Rome Diary

Richard John Neuhaus, editor of First Things, kept a blog of sorts — Rome Diary — while covering the funeral of John Paul II, the conclave and election of Benedict XVI.

Here is an excerpt:

“… [Benedict XVI] will be carrying forward the work of John Paul the Great in bringing together again the great themes of the Second Vatican Council: ressourcement and aggiornamento. The reappropriation of the tradition and the conversation with the contemporary world are not two agendas, one dubbed conservative and the other liberal, but the two essential dimensions of the renewal of the Church.”

Here is another:

“There is an astonishing progressive love affair with condoms and allowing their use at least in certain rare circumstances related to AIDS. Here, it is thought, some wiggle room might be countenanced by the next pope. The progressive agenda has come down to condoms.”


  1. I hear condescention in the last excerpt. It is not so much that the best progressives can do is argue about condoms. I would argue that it is more along the lines of:

    “For the love of God, and the end to needless, needless misery – please, please, please consider revising your attitude towards condoms. People are suffering and dying needlessly, uselessly, on account of your direct attitude. Help us end this needless, absurd, crushing misery and death.”

    The second excerpt makes it seem like it is a trifling argument over who gets to eat the last Skittle. But then again maybe that is how this issue is viewed at the vatican. Skittles, and who gets to eat the green ones.

  2. Fr. Emmanuel Katongole says

    I remember in the early ’80s when, at least in Uganda, billboards warning against the spread of HIV infection carried the picture of what was obviously a married couple with their three young children and bore the caption: “Love Faithfully to Avoid AIDS.” This recommendation was soon replaced by the Uganda AIDS Commission with what was seen to be a more potent picture: two young lovers in embrace, with the caption: “Love Carefully.” What the Uganda AIDS Commission might not have realized, but what in fact it was confirming was the realization that with AIDS even lovers cannot (or is it, should not) trust each other fully (love faithfully), but must learn the art of loving “carefully,” that is, suspiciously. Apparently it did not take a long time to realize that such “careful” love involves regarding the partner as potential danger from which one had to “protect” oneself. Thus, by mid ’90s the captions had changed again, this time from “Love Carefully” to “Use a Condom to Avoid AIDS.”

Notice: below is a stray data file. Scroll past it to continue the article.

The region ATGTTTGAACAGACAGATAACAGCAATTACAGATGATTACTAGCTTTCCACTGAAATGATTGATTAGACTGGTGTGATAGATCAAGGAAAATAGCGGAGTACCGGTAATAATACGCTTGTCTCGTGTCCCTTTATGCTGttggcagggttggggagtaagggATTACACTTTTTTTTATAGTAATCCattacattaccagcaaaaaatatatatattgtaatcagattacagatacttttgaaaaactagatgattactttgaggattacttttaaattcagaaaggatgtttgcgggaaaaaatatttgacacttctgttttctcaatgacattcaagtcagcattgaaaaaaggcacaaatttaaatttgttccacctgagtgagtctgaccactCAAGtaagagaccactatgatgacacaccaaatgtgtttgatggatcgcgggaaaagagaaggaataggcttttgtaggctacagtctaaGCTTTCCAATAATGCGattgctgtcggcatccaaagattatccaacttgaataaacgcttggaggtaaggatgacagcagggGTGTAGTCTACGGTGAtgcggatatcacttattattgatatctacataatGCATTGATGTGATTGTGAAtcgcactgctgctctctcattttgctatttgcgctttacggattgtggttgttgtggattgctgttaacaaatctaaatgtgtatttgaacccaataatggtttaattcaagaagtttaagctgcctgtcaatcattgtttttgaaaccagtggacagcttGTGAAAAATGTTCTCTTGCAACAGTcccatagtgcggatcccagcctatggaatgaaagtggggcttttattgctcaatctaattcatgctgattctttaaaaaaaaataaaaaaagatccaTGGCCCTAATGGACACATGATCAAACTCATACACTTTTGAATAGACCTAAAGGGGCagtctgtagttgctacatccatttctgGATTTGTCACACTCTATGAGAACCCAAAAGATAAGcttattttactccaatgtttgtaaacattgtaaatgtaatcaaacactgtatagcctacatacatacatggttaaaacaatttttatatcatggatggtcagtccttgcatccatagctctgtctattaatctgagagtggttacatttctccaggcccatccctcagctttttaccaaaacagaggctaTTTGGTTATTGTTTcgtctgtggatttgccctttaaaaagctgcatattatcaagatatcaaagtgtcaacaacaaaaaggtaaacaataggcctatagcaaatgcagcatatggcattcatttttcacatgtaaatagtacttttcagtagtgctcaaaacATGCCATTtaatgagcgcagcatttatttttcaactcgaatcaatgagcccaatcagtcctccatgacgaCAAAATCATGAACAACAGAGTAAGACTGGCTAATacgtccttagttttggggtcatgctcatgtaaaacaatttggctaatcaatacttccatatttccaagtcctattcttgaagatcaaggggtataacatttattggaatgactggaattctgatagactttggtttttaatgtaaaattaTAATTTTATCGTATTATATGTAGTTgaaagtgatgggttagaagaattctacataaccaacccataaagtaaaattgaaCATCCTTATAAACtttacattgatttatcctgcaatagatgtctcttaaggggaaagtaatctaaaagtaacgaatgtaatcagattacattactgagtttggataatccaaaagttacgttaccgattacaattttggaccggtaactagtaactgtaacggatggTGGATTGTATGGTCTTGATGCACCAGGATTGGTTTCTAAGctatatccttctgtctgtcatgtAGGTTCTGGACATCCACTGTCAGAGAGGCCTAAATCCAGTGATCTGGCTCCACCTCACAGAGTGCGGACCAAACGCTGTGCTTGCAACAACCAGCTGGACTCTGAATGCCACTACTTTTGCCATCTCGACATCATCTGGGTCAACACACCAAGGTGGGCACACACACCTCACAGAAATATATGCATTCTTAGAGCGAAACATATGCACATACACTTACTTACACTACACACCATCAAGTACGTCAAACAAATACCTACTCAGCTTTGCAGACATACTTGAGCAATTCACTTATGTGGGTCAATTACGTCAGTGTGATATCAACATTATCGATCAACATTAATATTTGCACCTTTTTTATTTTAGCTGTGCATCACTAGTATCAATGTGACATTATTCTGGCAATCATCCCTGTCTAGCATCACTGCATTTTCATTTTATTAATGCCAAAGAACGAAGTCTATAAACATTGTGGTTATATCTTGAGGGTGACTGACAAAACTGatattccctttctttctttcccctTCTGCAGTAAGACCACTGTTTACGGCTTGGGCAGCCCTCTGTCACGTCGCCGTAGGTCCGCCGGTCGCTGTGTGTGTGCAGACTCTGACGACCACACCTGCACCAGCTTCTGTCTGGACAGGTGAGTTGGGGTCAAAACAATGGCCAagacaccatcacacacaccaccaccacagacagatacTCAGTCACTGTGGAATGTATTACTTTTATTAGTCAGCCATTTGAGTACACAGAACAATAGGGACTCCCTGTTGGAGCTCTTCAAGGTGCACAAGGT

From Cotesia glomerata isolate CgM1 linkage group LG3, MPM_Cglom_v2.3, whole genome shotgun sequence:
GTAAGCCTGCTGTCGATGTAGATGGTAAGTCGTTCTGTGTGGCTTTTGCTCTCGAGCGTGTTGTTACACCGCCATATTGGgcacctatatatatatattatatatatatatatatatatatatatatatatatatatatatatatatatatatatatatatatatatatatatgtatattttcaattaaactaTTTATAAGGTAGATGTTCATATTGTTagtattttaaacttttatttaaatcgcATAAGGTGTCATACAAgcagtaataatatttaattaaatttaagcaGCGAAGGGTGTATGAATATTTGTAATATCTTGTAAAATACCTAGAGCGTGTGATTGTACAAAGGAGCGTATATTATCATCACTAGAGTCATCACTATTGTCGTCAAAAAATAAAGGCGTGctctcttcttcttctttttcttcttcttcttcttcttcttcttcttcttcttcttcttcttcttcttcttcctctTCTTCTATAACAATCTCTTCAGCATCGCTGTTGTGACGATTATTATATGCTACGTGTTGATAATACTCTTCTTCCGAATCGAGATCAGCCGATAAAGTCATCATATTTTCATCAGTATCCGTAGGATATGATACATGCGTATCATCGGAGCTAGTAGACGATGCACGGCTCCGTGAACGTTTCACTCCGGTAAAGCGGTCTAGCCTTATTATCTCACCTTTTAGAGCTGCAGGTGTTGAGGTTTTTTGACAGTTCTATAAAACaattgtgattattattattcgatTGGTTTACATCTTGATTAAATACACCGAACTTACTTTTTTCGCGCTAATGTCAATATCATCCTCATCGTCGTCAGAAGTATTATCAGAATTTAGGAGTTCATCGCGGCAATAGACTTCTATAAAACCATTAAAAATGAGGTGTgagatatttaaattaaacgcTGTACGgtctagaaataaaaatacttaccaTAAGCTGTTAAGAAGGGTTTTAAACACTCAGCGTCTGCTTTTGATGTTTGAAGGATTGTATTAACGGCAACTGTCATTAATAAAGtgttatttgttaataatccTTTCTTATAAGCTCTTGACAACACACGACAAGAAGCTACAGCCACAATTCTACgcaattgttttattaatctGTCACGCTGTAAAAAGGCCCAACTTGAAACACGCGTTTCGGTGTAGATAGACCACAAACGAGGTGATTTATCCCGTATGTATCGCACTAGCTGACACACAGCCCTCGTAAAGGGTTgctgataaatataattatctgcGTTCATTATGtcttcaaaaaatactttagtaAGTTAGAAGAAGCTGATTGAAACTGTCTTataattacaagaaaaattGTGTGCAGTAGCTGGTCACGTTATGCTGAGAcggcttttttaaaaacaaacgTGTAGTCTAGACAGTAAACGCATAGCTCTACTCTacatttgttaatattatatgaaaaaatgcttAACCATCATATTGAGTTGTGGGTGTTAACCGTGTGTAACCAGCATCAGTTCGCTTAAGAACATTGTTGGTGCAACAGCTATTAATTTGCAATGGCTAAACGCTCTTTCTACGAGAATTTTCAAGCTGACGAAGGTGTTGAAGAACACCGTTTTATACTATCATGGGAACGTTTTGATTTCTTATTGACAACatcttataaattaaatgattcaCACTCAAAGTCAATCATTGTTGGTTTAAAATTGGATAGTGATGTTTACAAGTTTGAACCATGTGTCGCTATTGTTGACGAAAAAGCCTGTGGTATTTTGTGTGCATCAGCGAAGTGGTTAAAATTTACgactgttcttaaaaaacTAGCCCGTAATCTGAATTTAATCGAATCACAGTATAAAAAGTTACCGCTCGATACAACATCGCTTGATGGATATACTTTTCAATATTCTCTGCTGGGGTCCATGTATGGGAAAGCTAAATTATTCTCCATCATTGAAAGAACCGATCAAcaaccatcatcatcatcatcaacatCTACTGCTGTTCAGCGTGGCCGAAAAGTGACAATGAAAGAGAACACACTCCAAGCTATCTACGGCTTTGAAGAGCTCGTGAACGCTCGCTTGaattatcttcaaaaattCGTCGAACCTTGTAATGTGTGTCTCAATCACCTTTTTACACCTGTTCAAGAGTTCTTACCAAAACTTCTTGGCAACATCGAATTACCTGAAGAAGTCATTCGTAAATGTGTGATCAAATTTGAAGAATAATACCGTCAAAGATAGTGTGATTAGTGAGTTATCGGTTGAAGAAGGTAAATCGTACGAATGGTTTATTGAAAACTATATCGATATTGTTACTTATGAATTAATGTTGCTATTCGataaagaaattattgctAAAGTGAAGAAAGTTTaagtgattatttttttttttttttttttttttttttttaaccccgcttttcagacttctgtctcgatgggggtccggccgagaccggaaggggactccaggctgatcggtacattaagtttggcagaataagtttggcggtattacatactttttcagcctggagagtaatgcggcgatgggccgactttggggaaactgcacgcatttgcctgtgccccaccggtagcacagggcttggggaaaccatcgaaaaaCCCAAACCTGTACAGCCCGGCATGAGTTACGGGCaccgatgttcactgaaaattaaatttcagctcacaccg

The West may have long ago adopted this mutual suspicion, but it is new to Africa. This radical suspicion generated by AIDS gnaws at the very core of our self-understanding, and thus threatens the basic trust on which our individual and societal existence is based.

    Instead of addressing how Africans can rebuild trust, the West has promoted condoms. One of the leading Western brands is even called Trust. This process of sidestepping the fundamental

    The issue is not whether condoms do or do not protect against the spread of AIDS. The issue is about the sort of culture which “condomization” promotes, and the sort of people we become as a result. Condomization becomes a metaphor for the incursion of postmodern culture in Africa.

    Condoms are disposable, like so many other aspects of Western culture. But condomization is not just about the convenience of disposable condoms, but more importantly it is about the popularization of a certain form of sexual activity, i.e., one detached from any serious attachment or stable commitment. In other words, condomization encourages one to view sex and one’s sex partner(s) as essentially disposable, while at the same time parading such lack of attachment as a high mark of freedom and accomplishment.

  3. Dr. Raymond Downing says

    In the United States, diabetes is our AIDS: the disease of excess in a land of unjust excess; AIDS in Africa is a disease of deficiency in a land of unjust deficiency. And both diseases hit the poor preferentially. Further, the “answer” to our market-driven diabetes epidemic is more market (pills); the “answer” to Africa’s AIDS epidemic is more market (condoms and antiretroviral drugs). It is this “answer,” I think,’ that a lot of Africans are skeptical of. So am I.

  4. Steve Mosher says

    The position of the Catholic Church — that abstinence and fidelity are key to stopping the spread of the epidemic — is now beginning to receive support from a wide variety of sources. The World Health Organization (WHO) is now promoting what it calls “partner reduction” and “long-term monogamous relationships.” (Faithfulness and marriage, for you ordinary folks, words that apparently still make WHO’s sexperts choke.)

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